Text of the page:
First Drive: 2011 Audi A6

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By: Kris Hansen
Sciacca, Italy – Audi’s all new C7 A6 is here and it’s fantastic. The A6 is described as an executive sedan, one which is luxurious and safe, sexy and sporty, and brimming with some of the most exciting technology that’s ever been fitted to an automobile. We’re extremely impressed with this all new Audi A6.

With the outgoing model having been introduced in 2006, Audi’s segment leading sedan was due for a refreshing. We feel that the C7 is better in every way than the outgoing C6 model, and it’s not like the older version was a particularly bad car, far from it in fact. Rather, this new A6 is jam packed with some incredible technology that either didn’t exist when the C6 was born, or was too complex for automotive use at the time (examples, full LED lighting, Driver assistance capability, adaptive heads up display) or was optional on the earlier version (keyless go).

We had the chance recently to spend some time with the new car, and learn about the new and exciting A6.

As is standard practice at Audi in recent years, there is a strong family resemblance across all of the models, and this is plainly evident with the C7 A6. No one would ever mistake this car for anything but an Audi. We’ve heard complaints from people that the recent Audis look too much like each other (A8 and A4 mainly), and sure, they are very similar, but is this a bad thing really? There are specific design elements which distinguish the models from one another, and while they are similar looking, they aren’t merely differently sized versions of the same design in our eyes. In this regard, the new A6 is beautifully designed to fit between its A4 and A8 siblings. The face of the A6 is very distinguishable by its aggressively styled headlights with the distinctive LED driving lights and gloss black single frame grill, and the so called tornado line beginning at the headlights, and culminating at the tail lights, which is tighter to the greenhouse, and more prominent than it is on the A4.

The beautiful new body contains more aluminum (over 20% of the body) and high strength steel than the outgoing model as well, combining to make the overall car lighter than its predecessor. And even though the new car is almost exactly the same length, thanks to the newer style axle forward design, the wheelbase is longer, and the front overhang is much shorter. The C7 is around 2 inches wider than the C6, which translates into a slightly roomier interior.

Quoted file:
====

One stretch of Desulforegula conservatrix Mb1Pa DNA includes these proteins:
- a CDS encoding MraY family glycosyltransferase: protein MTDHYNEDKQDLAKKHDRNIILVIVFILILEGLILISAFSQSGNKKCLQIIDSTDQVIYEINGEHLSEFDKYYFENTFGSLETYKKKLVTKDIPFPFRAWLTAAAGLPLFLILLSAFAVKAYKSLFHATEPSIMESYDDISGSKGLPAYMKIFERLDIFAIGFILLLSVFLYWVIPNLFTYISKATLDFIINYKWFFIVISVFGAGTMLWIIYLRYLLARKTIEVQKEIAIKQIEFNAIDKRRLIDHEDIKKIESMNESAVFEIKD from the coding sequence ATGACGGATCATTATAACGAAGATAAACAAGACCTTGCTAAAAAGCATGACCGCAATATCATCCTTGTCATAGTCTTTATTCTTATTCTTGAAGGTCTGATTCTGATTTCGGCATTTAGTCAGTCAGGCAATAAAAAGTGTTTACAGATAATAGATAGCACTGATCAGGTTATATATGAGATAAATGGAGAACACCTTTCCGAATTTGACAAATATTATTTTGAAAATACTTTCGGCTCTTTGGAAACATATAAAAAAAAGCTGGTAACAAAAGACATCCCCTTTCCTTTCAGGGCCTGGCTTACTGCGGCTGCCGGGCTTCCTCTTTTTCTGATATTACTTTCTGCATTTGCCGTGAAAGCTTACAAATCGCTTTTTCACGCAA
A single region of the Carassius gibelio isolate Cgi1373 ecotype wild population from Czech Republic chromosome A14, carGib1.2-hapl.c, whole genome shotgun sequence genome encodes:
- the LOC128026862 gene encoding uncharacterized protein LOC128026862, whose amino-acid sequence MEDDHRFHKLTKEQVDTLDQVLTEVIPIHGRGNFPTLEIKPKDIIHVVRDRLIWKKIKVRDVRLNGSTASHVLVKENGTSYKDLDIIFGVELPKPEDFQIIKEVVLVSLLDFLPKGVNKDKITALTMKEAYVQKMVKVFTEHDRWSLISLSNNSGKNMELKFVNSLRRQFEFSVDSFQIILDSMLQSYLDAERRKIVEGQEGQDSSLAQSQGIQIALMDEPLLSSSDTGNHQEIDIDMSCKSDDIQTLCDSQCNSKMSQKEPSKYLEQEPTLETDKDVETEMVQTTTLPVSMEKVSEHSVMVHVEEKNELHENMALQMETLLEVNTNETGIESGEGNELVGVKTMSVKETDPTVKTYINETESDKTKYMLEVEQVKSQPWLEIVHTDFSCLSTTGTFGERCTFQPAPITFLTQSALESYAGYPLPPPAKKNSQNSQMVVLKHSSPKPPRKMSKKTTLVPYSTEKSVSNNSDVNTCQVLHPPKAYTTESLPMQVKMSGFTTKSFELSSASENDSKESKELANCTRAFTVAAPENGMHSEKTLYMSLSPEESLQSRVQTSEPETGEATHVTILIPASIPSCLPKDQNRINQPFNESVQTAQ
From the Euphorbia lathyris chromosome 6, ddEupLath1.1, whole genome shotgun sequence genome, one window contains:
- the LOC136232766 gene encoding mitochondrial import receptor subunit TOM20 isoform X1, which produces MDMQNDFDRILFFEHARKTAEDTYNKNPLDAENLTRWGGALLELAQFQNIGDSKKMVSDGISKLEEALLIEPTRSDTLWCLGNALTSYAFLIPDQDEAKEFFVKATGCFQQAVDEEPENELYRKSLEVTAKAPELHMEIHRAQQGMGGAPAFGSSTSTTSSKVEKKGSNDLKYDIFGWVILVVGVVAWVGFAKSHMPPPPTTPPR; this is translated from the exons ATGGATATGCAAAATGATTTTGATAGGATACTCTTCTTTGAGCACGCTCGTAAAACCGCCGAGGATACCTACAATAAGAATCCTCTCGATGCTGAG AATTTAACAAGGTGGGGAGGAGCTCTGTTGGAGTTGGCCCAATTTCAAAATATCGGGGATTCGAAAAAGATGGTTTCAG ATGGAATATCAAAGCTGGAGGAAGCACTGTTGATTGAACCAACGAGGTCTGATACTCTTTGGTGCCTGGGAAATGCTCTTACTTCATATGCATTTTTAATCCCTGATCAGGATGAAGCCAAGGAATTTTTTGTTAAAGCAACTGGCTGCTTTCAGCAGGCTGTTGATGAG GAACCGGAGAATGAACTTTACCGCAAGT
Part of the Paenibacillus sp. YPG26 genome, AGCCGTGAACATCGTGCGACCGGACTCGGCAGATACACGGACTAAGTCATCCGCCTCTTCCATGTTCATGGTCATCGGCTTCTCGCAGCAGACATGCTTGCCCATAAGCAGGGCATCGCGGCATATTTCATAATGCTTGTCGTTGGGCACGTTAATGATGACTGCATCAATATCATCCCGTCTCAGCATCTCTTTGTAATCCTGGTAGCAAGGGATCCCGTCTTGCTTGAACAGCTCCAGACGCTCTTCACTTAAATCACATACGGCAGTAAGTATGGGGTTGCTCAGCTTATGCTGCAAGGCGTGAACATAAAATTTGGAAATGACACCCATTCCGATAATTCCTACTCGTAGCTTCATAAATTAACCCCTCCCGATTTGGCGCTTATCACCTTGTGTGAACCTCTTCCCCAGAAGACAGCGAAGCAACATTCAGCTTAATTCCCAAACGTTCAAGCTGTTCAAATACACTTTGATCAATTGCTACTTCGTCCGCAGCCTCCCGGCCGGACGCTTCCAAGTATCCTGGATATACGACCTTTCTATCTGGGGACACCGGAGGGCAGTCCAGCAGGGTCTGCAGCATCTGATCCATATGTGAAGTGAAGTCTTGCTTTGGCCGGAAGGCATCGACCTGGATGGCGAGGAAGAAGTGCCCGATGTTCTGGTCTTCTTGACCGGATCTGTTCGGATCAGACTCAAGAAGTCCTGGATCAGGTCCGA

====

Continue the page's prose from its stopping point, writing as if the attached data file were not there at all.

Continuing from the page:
While previous A6 was never lacking for creature comforts, the C7 is packed full of them, and the new A6 interior is flat out spectacular. The design is not at all unlike the new A8, with its smooth flowing dash, replete with the flip out MMI system LCD screen. We like having the ability to hide the screen when we want, and feel that the dashboard looks more stylish when the screen is stowed.

Like its A8 sibling, the A6 dash flows from the door panels all the way around the double tier dashboard. It’s very much more like the A8 than it is the previous A6 in fact. The center console design is a thorough refresh of the tried and true MMI control center, and with one new addition that was first brought to us in the A8 – the touch pad. Replacing the main MMI dial mounted joystick, the touch pad is used not only for address/phone number entry and radio station preset control, but it can also be used to manipulate the nav screen in scroll mode. Its use is highly intuitive, and because of its ability to translate hand written letters, entering items into the MMI system is incredibly easy to do even while underway. And since we’re on the topic, the new NAV also has the capability for Google Earth map overlays, which are very very cool.

The A6 shares much of its under-body technology with the A8. Most of the basic underlying CAN-BUS system originates with the A8, and then various new systems are grafted to that system. This is a good thing, as the A8 is a phenomenal car, and quite honestly a great starting point for designing a new car.

Initially, the USA spec A6 will only be offered only with the 3.0TFSI (supercharged direct injected gasoline) engine rated at 310hp and mated to an 8 speed Tiptronic transmission, with the all new Crown Gear Quattro system. Later on in ’11 or even ’12 model year, Audi will introduce a 3 liter TDI diesel engine, which will also be mated to the 8 speed Tiptronic transmission. We drove the TDI mated to the 7 speed S-tronic, and it was incredible. We feel that the 8 speed Tiptronic transmission should be just fine for our driving types, and the extra cog should make for better fuel economy.